Rising Sea Level is Inevitable, but "Nobody Is Truly Ready". Here's a clip from a story at Climate Central and Raw Story: "...The report warns that coastal property and infrastructure could be a foot lower in just a few decades than is the case today, portending an unprecedented crisis for which the nation appears to be frightfully ill-prepared. U.S. coastal cities, established in centuries past when seas were 8 inches lower than they are today, are now flooding regularlyduring high tides. Despite decades of research and warnings, little has been done to defend against the slow-motion marine invasion of landlubbers’ territory...."

Your Brain on Climate Change: Why The Threat Produces Apathy, Not Action. Why are some of us hard-wired to ignore or minimize the risk posed by a warmer, more volatile climate? Here's an excerpt of a story at The Guardian: "...Many environmentalists say climate change is happening too fast. No, it’s happening too slowly. It’s not happening nearly quickly enough to get our attention.” Humans are saddled with other shortcomings, too. “Loss aversion” means we’re more afraid of losing what we want in the short-term than surmounting obstacles in the distance. Our built-in “optimism bias” irrationally projects sunny days ahead in spite of evidence to the contrary. To compound all that, we tend to seek out information not for the sake of gaining knowledge for its own sake, but to support our already-established viewpoints..."

Why Climate Activists Fail To Attract Conservative Support - And What They Can Do About It. The Olympian has a story that caught my eye - here's an excerpt: "...Hard skeptics are fundamentally motivated by their deeply held values of individual liberty, innovation, the power of markets and constitutionally limited government, Leiserowitz writes. And they deny climate change because they believe the solutions put those values in jeopardy. In short, he says, they are skeptical because they detest the solutions, which expand the scope and power of a government they deeply distrust. A noteworthy cohort of this group passionately rallies against National Security Agency spying, foreign intervention and corporate welfare, which they call crony capitalism, as issues that expand the power of a corruptible state. In this mindset, any issue that calls for the expansion of state powers, even if seemingly benign, is suspect..."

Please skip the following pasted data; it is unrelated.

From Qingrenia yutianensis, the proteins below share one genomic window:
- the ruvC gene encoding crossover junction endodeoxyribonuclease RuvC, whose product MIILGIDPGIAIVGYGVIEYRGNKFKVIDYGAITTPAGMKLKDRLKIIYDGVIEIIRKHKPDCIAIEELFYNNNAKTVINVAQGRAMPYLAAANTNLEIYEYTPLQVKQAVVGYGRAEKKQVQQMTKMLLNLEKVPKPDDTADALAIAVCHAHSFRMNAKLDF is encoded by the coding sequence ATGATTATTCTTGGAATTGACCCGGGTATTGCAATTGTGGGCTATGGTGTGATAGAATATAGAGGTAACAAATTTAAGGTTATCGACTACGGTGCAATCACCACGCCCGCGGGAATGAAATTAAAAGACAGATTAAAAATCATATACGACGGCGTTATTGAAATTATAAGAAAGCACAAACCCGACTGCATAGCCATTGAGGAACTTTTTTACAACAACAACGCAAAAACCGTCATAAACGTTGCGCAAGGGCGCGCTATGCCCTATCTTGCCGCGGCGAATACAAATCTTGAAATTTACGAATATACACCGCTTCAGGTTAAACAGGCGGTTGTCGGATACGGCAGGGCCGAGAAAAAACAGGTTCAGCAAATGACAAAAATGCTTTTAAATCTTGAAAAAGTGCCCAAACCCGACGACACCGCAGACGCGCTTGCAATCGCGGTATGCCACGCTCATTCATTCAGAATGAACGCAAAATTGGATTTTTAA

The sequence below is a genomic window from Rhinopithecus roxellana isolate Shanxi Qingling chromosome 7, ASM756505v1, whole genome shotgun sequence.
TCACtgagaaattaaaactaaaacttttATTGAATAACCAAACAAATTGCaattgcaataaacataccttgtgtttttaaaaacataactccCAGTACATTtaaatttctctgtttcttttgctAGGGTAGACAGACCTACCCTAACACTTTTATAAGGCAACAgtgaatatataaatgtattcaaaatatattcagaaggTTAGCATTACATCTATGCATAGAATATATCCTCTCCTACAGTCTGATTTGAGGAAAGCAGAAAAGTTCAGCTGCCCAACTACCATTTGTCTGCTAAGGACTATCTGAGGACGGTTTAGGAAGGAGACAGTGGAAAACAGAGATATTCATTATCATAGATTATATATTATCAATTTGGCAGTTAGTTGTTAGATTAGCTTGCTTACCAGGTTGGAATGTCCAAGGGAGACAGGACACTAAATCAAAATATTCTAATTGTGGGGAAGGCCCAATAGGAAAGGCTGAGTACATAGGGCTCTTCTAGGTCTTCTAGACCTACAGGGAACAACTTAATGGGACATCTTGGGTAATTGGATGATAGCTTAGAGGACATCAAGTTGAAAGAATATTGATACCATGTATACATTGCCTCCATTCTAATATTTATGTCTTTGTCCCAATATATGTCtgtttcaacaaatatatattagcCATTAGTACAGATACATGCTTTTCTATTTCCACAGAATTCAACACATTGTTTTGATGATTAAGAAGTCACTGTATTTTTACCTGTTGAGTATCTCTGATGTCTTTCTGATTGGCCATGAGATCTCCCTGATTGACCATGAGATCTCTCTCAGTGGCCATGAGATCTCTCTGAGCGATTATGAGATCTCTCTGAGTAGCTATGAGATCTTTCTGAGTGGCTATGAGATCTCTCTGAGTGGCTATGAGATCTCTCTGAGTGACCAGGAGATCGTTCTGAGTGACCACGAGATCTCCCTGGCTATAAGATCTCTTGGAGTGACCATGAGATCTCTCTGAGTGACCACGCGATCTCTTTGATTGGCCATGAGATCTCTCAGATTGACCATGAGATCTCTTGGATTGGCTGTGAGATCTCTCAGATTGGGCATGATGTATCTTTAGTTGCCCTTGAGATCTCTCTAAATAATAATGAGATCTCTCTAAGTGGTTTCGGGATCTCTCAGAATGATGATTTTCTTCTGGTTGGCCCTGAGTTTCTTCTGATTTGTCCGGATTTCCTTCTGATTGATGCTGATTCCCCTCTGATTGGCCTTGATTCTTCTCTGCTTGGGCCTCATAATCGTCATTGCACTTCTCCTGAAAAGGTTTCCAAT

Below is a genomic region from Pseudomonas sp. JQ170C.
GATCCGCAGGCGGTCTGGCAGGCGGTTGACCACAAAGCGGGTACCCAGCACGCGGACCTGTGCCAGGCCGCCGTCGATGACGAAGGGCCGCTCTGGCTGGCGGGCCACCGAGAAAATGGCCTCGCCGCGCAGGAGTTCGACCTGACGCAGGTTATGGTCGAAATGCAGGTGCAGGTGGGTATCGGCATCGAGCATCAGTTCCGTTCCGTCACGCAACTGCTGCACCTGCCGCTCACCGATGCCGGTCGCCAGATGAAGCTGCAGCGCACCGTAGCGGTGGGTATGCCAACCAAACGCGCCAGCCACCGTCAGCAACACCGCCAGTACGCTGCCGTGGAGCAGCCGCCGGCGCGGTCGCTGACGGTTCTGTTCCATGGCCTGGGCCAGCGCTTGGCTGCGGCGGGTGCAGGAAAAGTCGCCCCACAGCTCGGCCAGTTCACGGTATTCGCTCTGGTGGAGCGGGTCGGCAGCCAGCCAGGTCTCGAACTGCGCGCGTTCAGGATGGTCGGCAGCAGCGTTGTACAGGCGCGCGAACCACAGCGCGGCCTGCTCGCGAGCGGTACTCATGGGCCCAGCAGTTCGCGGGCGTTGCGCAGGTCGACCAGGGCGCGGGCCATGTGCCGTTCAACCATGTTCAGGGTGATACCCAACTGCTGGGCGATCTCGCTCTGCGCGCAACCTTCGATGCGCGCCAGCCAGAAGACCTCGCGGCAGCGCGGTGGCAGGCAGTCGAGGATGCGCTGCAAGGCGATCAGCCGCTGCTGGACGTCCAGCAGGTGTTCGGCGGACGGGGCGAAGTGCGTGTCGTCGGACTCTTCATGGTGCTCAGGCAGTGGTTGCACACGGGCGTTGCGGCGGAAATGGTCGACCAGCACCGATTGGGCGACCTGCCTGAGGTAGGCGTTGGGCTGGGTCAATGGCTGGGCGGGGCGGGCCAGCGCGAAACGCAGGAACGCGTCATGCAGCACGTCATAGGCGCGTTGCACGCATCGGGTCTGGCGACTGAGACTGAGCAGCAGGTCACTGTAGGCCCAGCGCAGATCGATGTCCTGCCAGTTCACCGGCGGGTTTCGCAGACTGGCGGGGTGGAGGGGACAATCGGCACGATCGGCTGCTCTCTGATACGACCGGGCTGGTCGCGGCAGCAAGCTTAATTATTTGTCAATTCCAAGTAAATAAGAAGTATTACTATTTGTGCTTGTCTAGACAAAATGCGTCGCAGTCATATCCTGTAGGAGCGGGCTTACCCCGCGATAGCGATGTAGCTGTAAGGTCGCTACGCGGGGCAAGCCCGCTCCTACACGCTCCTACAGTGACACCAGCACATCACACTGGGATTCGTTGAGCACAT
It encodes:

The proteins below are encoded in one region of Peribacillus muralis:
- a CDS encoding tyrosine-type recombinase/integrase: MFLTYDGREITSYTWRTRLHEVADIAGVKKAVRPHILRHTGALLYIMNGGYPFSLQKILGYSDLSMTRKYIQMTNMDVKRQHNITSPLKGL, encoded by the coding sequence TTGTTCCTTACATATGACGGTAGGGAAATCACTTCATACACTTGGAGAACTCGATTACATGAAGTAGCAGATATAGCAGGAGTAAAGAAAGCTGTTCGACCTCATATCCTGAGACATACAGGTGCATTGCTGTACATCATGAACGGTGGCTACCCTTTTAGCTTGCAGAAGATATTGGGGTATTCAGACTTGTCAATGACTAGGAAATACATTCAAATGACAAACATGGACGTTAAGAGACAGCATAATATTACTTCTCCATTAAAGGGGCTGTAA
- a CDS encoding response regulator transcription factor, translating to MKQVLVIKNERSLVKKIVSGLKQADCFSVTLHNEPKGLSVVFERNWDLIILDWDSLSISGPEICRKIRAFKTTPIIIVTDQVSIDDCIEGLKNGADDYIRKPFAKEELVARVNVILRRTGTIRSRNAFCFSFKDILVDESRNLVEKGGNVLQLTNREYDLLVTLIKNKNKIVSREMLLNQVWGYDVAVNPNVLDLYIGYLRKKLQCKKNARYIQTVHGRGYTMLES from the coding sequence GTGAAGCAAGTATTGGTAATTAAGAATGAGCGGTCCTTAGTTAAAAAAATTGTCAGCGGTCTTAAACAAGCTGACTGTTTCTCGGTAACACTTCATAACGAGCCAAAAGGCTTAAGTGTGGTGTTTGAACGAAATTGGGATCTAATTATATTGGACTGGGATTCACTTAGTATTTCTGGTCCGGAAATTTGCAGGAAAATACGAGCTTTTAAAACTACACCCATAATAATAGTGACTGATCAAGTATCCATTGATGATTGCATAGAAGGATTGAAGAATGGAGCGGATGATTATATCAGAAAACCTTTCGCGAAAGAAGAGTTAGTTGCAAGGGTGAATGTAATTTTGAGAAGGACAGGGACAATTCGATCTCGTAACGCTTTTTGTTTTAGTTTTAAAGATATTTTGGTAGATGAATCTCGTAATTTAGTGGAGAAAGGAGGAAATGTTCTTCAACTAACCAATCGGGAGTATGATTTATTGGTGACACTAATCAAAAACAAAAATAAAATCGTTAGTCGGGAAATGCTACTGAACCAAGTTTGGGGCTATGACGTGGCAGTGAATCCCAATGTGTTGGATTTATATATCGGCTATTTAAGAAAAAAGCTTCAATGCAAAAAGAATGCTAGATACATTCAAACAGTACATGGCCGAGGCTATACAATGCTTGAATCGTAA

Global Warming Is Not Just A Blanket. In The long Run, It's More Like Tanning Oil. The University of Washington has an interesting story - here's a clip: "...Regardless of what happens to clouds, these researchers say, the planet is likely to have less ice and the air will become more humid under climate change, both of which will act to absorb more shortwave radiation from the sun. Those effects will be like putting tanning oil on the planet, letting it absorb more of the sun’s incoming rays. Melting ice creates darker surfaces that can absorb more heat, and the more melting the more heat it can absorb. Likewise, warmer air holds more water vapor, causing it to absorb solar radiation that might otherwise bounce back off clouds, ice or snow..."

Graphic credit above: "The sun emits short, high-energy wavelengths: visible light and ultraviolet radiation. Earth absorbs this energy and emits it as long-wave, or infrared, radiation." EPA.

Ocean Dead Zones Are Getting Worse Globally Due to Climate Change. Here's an excerpt from a story at Smithsonian: "Nearly all ocean dead zones will increase by the end of the century because of climate change, according to a new Smithsonian-led study. But the work also recommends how to limit risks to coastal communities of fish, crabs and other species no matter how much the water warms. Dead zones are regions where the water has unusually low dissolved oxygen content, and aquatic animals that wander in quickly die. These regions can form naturally, but human activities can spark their formation or make them worse..."

Map credit above: "This map of known dead zones (white dots) shows how much annual air temperatures are expected to change by 2080-2099 compared with 1980-1999."  (Keryn Gedan and Andrew Altieri/Smithsonian).

1 comment: